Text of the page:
McCord Park renovations on track to begin in late summer

Stephen Borgna
ThisWeek group
Ronald Robinson runs sprints June 2 in one of the fields at McCord Park, 333 E. Wilson Bridge Road in Worthington, which is in line for several renovations that are on track to begin in late summer. Robinson is a former Notre Dame football player and said he is trying to stay in shape now that he has graduated.

The first phase of an extensive renovation proposal for McCord Park is beginning to take shape, with construction anticipated to begin in late summer, according to Worthington Parks & Recreation director Darren Hurley.

Phase 1 went out to bid in May, with Plain City contractor Builderscape securing the work for $1.75 million, according to a recent Worthington City Council staff memo.

Council introduced an ordinance May 17 to appropriate almost $1.84 million from the city’s capital-improvements program – including a 5% contingency – to pay for the job and permit City Manager Matt Greeson to advance a contract with Builderscape, the memo said.

The city also was notified it will receive a $400,000 award from the state’s capital budget to put toward the renovations, the memo said.

City officials said the project has been a priority among a list of projects on the Park Master Plan, which was released in 2017.

“This was one of the things that came out as being highly needed,” council President Bonnie Michael said. “McCord Park was up there as one of the highest priorities.”

“It’s a community park, and it’s one of our largest parks,” Hurley said. “It’s really our major sports park, with the four (baseball) diamonds and the field hockey and soccer field. On top of that, it sits as an anchor on the Wilson Bridge Corridor.”

The Wilson Bridge Corridor has been one of the city’s major targets for redevelopment in recent years, and Hurley said renovating McCord Park, 333 E. Wilson Bridge Road, would enhance that area.

“It’s been a long-term priority within our parks overall as a renovation and opportunity,” he said. “And then the goal is kind of refreshing and making the Wilson Bridge Road corridor as attractive as possible; that kind of served to bump it up to the top of the priority list.” 

The renovations proposed for McCord Park are divided into two phases.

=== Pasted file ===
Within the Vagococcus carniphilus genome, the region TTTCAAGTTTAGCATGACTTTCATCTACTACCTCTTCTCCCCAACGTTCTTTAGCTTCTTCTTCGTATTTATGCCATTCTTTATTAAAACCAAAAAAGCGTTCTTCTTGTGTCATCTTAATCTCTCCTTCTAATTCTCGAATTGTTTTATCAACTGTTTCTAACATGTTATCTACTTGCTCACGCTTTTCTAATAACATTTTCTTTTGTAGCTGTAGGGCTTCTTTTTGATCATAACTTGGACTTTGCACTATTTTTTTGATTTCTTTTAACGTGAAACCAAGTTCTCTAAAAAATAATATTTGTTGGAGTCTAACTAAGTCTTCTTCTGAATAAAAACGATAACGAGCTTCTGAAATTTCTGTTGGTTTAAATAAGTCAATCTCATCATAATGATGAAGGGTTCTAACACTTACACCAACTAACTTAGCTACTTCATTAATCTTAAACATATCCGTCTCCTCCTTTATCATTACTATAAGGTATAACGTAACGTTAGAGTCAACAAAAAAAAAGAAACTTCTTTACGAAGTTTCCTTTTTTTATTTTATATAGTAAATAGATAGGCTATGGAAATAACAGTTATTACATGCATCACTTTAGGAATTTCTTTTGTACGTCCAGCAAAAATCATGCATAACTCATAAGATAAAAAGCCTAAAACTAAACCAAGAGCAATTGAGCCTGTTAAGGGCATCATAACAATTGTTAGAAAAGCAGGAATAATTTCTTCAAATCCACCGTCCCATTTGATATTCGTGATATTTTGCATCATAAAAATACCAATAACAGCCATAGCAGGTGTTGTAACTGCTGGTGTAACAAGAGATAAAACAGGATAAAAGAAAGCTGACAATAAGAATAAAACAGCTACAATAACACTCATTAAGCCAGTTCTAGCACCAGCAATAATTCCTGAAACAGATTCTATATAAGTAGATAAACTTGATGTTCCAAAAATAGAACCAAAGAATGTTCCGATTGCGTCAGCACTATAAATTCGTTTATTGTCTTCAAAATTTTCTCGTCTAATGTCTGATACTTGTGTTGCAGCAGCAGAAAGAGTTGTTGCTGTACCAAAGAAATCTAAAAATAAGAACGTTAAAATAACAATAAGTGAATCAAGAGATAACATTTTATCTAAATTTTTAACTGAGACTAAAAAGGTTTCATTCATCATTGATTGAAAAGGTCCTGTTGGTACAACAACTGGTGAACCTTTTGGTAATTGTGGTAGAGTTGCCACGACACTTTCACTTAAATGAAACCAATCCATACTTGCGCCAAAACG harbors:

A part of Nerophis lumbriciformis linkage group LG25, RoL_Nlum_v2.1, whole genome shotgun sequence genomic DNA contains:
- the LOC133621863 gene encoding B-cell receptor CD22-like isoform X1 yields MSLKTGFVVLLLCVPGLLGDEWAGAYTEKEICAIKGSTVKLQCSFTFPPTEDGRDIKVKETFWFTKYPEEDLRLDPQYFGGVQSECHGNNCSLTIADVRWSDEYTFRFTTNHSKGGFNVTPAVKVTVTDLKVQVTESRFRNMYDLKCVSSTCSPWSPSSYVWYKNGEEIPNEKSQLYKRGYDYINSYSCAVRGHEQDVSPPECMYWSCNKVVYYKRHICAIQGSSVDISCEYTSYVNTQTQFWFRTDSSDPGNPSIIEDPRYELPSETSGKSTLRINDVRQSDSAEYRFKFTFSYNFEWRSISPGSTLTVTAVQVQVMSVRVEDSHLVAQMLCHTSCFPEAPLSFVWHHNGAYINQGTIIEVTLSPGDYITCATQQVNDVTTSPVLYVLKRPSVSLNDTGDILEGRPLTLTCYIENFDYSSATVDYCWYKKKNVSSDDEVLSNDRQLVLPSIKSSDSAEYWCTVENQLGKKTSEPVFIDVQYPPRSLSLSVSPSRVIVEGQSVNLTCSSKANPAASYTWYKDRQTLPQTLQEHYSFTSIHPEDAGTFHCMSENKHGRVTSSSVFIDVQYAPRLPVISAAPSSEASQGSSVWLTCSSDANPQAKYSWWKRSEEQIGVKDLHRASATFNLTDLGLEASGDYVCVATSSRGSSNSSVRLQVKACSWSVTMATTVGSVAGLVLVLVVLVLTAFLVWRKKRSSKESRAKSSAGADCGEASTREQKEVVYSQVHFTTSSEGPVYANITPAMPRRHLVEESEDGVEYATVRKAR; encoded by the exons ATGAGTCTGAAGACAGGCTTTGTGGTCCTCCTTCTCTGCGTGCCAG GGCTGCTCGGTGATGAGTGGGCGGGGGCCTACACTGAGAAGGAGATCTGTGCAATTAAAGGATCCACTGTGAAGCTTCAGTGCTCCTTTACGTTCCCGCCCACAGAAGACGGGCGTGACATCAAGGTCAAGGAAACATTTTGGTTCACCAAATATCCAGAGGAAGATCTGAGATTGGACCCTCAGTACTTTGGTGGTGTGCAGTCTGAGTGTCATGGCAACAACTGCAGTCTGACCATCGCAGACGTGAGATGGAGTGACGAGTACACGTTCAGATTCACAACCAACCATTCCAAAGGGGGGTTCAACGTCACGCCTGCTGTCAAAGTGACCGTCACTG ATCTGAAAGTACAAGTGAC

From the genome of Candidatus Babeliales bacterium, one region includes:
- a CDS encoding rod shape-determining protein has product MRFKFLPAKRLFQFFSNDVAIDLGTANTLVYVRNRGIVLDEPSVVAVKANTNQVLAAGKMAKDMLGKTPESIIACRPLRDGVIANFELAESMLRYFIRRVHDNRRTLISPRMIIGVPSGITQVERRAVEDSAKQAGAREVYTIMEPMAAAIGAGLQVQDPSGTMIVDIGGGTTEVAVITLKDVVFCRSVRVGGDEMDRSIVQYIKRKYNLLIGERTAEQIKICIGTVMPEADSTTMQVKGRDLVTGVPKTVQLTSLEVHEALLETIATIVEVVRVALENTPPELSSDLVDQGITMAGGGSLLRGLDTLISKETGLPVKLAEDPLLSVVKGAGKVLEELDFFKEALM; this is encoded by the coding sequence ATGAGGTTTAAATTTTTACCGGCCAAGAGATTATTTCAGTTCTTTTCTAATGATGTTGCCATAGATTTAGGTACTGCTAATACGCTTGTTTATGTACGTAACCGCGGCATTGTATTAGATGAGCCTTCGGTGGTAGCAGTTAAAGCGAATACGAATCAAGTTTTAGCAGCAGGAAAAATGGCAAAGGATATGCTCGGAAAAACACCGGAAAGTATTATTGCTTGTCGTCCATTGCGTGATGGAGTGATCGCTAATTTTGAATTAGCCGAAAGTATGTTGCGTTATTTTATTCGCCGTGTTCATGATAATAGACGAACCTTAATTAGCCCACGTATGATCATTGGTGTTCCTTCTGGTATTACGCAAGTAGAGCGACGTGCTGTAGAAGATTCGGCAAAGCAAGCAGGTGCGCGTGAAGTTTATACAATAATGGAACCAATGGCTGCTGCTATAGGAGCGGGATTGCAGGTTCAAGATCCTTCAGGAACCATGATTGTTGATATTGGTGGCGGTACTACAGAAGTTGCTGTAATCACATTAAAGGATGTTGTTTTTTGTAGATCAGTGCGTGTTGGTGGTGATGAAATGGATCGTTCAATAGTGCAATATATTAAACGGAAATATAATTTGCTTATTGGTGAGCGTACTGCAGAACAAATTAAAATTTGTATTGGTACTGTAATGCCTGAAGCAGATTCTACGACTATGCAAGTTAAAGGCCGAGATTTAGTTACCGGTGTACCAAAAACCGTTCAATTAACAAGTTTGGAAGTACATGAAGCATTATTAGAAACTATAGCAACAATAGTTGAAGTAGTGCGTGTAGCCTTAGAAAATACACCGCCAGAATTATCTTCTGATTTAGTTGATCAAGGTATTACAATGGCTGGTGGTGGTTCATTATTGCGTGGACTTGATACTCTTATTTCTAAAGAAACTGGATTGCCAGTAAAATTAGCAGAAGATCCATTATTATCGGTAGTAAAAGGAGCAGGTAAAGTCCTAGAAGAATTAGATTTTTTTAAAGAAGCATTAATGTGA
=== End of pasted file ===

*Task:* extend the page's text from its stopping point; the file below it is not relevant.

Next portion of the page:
This is the main playground at McCord Park, 333 E. Wilson Bridge Road in Worthington. It could be replaced as part of the first phase in a park-renovation plan.
This is the main playground at McCord Park, 333 E. Wilson Bridge Road in Worthington. It could be replaced as part of the first phase in a park-renovation plan.

Hurley said phase 1’s major features will include replacing the main playground, enlarging the existing turf field into a full-size field and removing some of the parking areas while adding new ones.

“(These renovations) would kind of reshape the west side of that park,” Hurley said. 

Two shelters would be added near the southern end of the park north of the Worthington Community Center, 345 E. Wilson Bridge Road, according to a phase I rendering by Columbus architectural consultants POD Design.

“We currently don’t have any formal shelters that could be used or even reserved in the park,” Hurley said.

Another major feature of phase I will include converting an old wooden red caboose into a railroad observation deck.  

The caboose, which was donated to the city from Lynn Rutherford-Harper and Joe Harper in 2019, was built in 1922 and will be situated on the southeastern portion of the park next to the railroad tracks directly to the east of the park. Hurley said when completed, the caboose will offer park visitors a slice of history while also providing a good view of passing trains.

“This will be an opportunity for people to come and view the caboose up close and learn about it and its history, and also have a little bit of information to view the trains that go by on the track,” Hurley said. “That’s going to be a really neat new feature of the park.”

Joe Harper’s father-in-law, William Rutherford, the son of the original owners of Rutherford-Corbin Funeral Home in Worthington, purchased the caboose in the 1960s. 

Master gardener Lynn Blanton cuts heads of lettuce from a plot in the community garden June 2 at McCord Park in Worthington. The lettuce will be going to the Worthington Resource Pantry. Last year, more than 500 pounds of produce from the garden was donated to the pantry.

Phase 1 is expected to wrap construction by the end of the year, Hurley said. 

Plans for phase 2 include renovating the baseball diamonds, restrooms and storage facilities, “realigning the entry drive from East Wilson Bridge Road and the completion of the multiuse trail system that will encircle the park,” according to the Worthington city website.

Hurley said crews would begin work on the multiuse trail system in phase 1.

The Worthington Park Master Plan identifies numerous areas of improvement needed throughout the city’s parks. Its proposals total approximately $5 million, Michael said, and the city doesn’t have the money to fund all of them at the moment. 

“There’s no way we have that much extra capital improvement money, so you have to pick and choose what you can do,” Michael said. “And McCord Park was up there as one of the high priorities.” 

Michael said council does not have plans to appropriate funding for phase 2 and would not evaluate that until phase 1 is completed.

For more information about the project, go to worthington.org

sborgna@thisweeknews.com

@ThisWeekSteve